A WOMAN diagnosed with HIV while going through the menopause has urged older women to take precautions and get tested.

Mother-of-one Sue Mason, 60, caught the virus after she started dating again following her divorce.

There has been a five-fold increase in women aged between 45 and 56 receiving care for HIV in the UK in the last ten years, a study has found.

Sue, of Brighton, met a fellow divorcee in a bar after the end of her ten-year marriage and the pair enjoyed an 18-month romance.

Sue said: “We got on well and had a great time together, but we just couldn’t see it working long-term.

“We ended our relationship, but stayed good friends.

“I had many misconceptions about getting into a relationship at this age, including the idea that I didn’t need to worry about contraception because pregnancy was no longer a worry.

“It hadn’t crossed my mind that older people could get sexually transmitted infections and there is a real lack of information for the older age groups.

“When my ex-partner told me he had HIV and said I ought to get tested, I was appalled and angry, saying ‘how dare you?’.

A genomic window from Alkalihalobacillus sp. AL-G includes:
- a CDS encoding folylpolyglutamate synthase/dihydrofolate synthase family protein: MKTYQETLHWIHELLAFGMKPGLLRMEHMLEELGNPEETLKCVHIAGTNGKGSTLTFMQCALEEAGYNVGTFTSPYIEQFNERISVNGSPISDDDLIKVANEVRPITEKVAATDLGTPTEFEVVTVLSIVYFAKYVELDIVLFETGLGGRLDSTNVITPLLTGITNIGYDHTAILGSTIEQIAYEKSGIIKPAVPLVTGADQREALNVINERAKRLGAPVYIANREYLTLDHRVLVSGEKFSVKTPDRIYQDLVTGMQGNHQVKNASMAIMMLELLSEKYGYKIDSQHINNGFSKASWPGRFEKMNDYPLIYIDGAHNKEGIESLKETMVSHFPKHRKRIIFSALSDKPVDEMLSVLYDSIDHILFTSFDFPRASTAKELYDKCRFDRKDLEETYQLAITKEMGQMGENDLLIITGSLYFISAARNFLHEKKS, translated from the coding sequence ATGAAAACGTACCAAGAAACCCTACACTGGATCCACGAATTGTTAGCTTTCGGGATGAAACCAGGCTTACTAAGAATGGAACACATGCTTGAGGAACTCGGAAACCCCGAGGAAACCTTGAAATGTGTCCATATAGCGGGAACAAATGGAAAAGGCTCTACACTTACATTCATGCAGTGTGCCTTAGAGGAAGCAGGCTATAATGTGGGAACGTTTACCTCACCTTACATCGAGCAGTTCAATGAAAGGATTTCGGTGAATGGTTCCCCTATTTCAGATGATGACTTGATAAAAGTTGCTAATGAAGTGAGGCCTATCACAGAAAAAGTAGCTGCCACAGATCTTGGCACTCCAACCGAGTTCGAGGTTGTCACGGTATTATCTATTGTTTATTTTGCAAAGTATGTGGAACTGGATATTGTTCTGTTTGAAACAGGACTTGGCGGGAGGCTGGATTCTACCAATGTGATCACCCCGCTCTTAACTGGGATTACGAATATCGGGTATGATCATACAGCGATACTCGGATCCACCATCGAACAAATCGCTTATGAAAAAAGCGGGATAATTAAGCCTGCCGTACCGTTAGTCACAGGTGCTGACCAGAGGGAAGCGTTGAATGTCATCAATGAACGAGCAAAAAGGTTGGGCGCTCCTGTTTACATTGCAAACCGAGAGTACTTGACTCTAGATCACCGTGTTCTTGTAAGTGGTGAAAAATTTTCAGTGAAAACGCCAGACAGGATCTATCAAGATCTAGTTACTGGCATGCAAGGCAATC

“I just thought HIV wasn’t something which happened to older, heterosexual women.”

Her ex’s diagnosis came too late and he died just two weeks later.

Sue said: “His health went downhill very quickly, but nobody knew what was wrong with him until it was too late.

“I was devastated when he died. He was a lovely man and a father to a young girl. He didn’t deserve to die so young.”

Sue was diagnosed at an early stage and can expect to live as long a normal life. She said: “After my ex’s death, this felt like a death sentence. It was a dark time and I will never forget it.”

“I had no signs of being unwell and it wouldn’t have entered my mind to get tested, had it not been for my ex-partner. I’m grateful to him for telling me in person as who knows what could have happened otherwise.”

“Thanks to medication I can now live a healthy life, with a normal life expectancy and cannot pass on the infection. But I think there is still a stigma attached to HIV.”

Sue now speaks openly about her experience as a Positive Voices coordinator, based at the Brighton office of the Terrence Higgins Trust, a project set up to help to put an end to outdated views of what it means to live with HIV.

Sue arranges for people with HIV and Aids to go into schools, universities and work places to share their experience and raise awareness of the virus.

Sue, who talks about living with HIV during the “HIV Happy Hour” on community station RadioReverb in Brighton, also started an initiative to visit GP practices after a consultant asked her how she contracted the virus.

She said: “I got fed up with keeping quiet. There are some people who are unable to speak out, so I want to keep talking until there is no longer a stigma surrounding HIV.”

“I would urge people to use contraception and to get tested for HIV. Early diagnosis can save lives – and stop the transmission of infection.”